by Joe Vennare
Individuals preparing for an obstacle course race must equip themselves with a unique skill set. Cardiovascular stamina, muscular strength, and mental toughness are attributes that an obstacle athlete must train and possess if they expect to be successful. However, the start and stop nature of an obstacle race combined with the numerous impediments encountered along the course requires racers to go beyond general fitness preparation. Your training program should imitate the specific demands and elements of your upcoming race.
In Lungs and Legs, Part One of Dominate Every Obstacle, I presented a number of training techniques for improving cardiovascular endurance that translate directly to obstacle course racing. In this post, I will outline how you can design a comprehensive strength training program based on exercises that are functional, compound, and dynamic.
With respect to obstacle course racing, the strength segment of your training should be designed to improve functional, total body strength. Aim for maximum strength relative to your size and bodyweight. Using bodyweight exercises, derived from gymnastics, to train functional movement patterns and mobility allows the body to move more efficiently.
In order to acquire this type of relative strength, you should feature exercises like push-ups, squats, lunges, pull-ups, ring dips, and muscle-ups in your workouts. After mastering the basics of each movement, consider adding resistance or explosive components to each exercise. For example, perform pull-ups with a weighted vest, add jumps to the squat for height or try clapping between push-ups.
Other obstacles encountered along the course will assess a racer’s strength by requiring the ability to transfer force from the ground to the fingertips in order to lift or transport an asymmetrical object. With that in mind, be sure to train compound Olympic movements using a barbell. Using Olympic movements to train major muscle groups and the core enhances a racers capacity to move, bear, or transport heavy weight. Be sure to use a heavy load that is challenging, but do-able. Place proper form and the quality of each repetition ahead of the total weight or number of repetitions performed.
Begin incorporating back squats, dead-lifts, bench press and overhead press into your workout. When you become comfortable with those movements, include front squats, thrusters (front squat-to-overhead press), and power/hang cleans.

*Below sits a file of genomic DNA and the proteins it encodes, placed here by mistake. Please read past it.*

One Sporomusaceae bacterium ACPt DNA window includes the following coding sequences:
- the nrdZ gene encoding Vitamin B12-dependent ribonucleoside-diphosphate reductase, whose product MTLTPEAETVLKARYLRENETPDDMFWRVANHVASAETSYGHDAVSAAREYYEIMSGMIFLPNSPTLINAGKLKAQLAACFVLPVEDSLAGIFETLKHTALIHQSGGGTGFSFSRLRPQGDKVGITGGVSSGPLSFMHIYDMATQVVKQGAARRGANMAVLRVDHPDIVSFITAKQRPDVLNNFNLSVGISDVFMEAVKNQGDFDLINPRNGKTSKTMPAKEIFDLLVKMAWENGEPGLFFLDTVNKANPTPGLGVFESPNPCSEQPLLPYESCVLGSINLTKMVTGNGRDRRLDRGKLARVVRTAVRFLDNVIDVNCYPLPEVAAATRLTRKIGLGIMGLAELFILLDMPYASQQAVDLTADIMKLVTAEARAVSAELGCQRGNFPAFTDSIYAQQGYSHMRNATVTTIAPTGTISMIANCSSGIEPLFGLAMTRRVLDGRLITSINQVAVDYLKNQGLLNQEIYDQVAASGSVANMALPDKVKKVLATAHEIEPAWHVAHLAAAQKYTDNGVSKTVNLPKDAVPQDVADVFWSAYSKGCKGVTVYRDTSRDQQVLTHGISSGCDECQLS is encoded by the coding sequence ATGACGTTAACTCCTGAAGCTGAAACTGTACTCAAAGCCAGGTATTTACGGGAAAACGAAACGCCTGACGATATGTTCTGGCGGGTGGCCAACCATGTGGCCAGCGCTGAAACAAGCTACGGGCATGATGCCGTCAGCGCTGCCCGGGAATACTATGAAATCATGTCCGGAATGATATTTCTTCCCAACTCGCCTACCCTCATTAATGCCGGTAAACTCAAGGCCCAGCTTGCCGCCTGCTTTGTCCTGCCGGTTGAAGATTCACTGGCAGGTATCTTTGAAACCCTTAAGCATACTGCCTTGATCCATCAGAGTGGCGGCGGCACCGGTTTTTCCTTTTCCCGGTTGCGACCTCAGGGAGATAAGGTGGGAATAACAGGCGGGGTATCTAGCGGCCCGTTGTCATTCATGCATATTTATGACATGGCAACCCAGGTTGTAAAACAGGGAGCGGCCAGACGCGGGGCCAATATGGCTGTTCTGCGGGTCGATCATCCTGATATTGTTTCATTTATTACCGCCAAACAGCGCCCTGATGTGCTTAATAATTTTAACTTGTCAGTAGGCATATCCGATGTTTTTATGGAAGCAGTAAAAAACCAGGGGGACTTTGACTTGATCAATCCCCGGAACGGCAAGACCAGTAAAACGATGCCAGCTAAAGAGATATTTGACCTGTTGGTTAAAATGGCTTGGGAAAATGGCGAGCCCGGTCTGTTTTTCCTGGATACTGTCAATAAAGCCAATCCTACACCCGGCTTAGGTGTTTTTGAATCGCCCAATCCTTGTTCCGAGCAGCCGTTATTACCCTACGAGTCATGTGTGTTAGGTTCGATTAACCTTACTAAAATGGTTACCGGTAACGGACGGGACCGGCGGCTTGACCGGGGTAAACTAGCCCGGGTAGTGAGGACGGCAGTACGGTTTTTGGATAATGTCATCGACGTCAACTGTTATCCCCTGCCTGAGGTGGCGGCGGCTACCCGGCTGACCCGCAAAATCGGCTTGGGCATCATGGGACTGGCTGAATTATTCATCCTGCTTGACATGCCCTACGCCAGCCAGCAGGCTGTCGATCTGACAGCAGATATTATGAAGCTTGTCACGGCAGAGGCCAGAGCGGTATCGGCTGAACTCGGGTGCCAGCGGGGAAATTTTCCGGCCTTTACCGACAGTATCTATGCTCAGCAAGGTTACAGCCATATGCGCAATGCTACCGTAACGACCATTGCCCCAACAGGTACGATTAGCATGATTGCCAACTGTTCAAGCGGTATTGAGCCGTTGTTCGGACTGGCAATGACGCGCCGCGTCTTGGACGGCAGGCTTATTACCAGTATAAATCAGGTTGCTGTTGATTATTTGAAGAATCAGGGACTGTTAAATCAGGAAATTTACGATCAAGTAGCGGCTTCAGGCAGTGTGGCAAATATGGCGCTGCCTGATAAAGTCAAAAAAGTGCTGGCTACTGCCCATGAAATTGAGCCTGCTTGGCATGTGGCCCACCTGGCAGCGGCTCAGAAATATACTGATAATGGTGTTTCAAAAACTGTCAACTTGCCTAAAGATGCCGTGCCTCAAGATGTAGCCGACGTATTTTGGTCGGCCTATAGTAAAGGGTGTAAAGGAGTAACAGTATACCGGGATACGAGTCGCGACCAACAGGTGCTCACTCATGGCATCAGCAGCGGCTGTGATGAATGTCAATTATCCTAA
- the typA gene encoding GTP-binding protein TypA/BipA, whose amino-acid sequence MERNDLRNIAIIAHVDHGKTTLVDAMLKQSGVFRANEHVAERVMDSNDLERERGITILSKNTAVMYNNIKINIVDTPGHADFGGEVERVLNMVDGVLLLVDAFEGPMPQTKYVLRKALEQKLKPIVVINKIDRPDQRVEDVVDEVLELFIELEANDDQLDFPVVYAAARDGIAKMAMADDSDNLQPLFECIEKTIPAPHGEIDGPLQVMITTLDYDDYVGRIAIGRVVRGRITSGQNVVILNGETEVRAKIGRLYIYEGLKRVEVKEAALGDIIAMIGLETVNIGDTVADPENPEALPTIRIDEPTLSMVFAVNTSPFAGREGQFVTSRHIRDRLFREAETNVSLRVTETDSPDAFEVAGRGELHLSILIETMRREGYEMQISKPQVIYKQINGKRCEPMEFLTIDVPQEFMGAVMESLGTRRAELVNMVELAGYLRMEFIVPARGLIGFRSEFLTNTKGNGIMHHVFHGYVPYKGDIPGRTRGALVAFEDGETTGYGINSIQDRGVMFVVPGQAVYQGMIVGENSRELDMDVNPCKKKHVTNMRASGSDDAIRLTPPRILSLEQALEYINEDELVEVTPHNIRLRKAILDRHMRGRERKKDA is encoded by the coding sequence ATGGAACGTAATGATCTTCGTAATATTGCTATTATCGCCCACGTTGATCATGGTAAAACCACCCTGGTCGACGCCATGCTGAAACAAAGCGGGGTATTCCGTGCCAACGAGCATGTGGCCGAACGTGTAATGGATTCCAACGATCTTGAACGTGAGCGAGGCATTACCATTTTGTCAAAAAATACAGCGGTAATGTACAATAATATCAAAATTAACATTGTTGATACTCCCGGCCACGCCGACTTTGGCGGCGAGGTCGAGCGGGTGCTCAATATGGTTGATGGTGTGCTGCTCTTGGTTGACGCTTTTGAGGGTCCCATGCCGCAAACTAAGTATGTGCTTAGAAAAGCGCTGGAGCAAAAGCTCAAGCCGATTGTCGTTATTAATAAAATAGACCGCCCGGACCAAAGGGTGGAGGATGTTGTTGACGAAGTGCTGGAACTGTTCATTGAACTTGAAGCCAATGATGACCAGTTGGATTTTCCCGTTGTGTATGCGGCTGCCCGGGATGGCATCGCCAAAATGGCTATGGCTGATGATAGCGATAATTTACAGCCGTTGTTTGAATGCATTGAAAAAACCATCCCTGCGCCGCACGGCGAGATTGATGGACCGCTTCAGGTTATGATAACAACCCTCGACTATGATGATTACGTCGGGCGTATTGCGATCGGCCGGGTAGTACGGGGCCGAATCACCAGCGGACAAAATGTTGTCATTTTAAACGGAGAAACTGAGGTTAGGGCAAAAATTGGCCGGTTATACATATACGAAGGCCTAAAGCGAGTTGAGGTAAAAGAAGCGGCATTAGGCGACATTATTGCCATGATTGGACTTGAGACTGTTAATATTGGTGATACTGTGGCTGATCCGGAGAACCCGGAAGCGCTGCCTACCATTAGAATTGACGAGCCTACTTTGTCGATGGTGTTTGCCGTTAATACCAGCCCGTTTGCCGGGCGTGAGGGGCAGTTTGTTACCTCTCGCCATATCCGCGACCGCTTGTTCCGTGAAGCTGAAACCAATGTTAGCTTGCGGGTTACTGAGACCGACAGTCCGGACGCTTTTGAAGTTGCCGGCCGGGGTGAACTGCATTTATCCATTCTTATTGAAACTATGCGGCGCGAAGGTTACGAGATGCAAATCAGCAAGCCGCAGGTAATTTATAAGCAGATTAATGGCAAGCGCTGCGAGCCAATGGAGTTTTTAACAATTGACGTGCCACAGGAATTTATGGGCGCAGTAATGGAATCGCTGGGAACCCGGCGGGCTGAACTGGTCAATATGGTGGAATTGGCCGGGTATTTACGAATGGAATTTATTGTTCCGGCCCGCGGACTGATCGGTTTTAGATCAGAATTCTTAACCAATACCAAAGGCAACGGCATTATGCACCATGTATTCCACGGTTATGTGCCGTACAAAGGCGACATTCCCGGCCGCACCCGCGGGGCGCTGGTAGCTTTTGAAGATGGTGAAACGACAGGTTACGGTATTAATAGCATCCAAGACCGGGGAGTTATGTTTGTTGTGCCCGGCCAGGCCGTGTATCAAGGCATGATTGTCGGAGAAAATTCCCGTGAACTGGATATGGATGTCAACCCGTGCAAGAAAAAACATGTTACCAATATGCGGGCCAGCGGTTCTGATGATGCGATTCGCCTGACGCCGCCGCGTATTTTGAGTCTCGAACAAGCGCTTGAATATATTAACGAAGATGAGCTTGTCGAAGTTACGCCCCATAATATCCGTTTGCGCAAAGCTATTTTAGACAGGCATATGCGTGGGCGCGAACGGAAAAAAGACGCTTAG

Because you will be expected to maneuver your own body weight up, over, or around various barriers, it is not necessary to train until failure every workout. Instead, devote a portion of your efforts to developing dynamic strength and power that will enhance your ability to execute athletic movements in an explosive manner. Utilize equipment like kettlebells, a weighted vest, or a sandbag to create hybrid strength; wherein explosive hip drive is used to generate force.
In an effort to build hybrid strength, start with kettlebell exercises along with medicine ball slams and throws. By including movements that require jumping, hopping, or bounding (e.g. box jumps or burpees), you will strengthen the glutes, hips, core, and lower back while preventing injury and protecting the knees.
Strength training for an obstacle course race should not be confined to power lifting or circuit training alone. While CrossFit will certainly prepare you to qualify for the CrossFit games, it may leave you lacking some of the skills required to take on an obstacle event. To ensure that you dominate your upcoming race, build the type of strength that will best serve you on race day. Use bodyweight exercises to build relative strength, compound movements for brute force and dynamic, hybrid exercises to increase athleticism and agility.
(Author Joe Vennare is a successful entrepreneur and accomplished fitness professional. As the co-founder of Hybrid Athlete, www.thehybridathlete.com, Joe develops innovative fitness programming for endurance, multi-sport and obstacle race athletes. Joe is also the co-creator of Race Day Domination,www.racedaydomination.com, a training manual designed to prepare competitors for success in any obstacle course race. In addition to his professional pursuits, Joe is a sponsored endurance athlete competing in triathlon, ultra-marathon, and adventure racing. Joe’s motivation to train and compete in endurance sports is fueled by a desire to test his physical abilities and mental toughness.)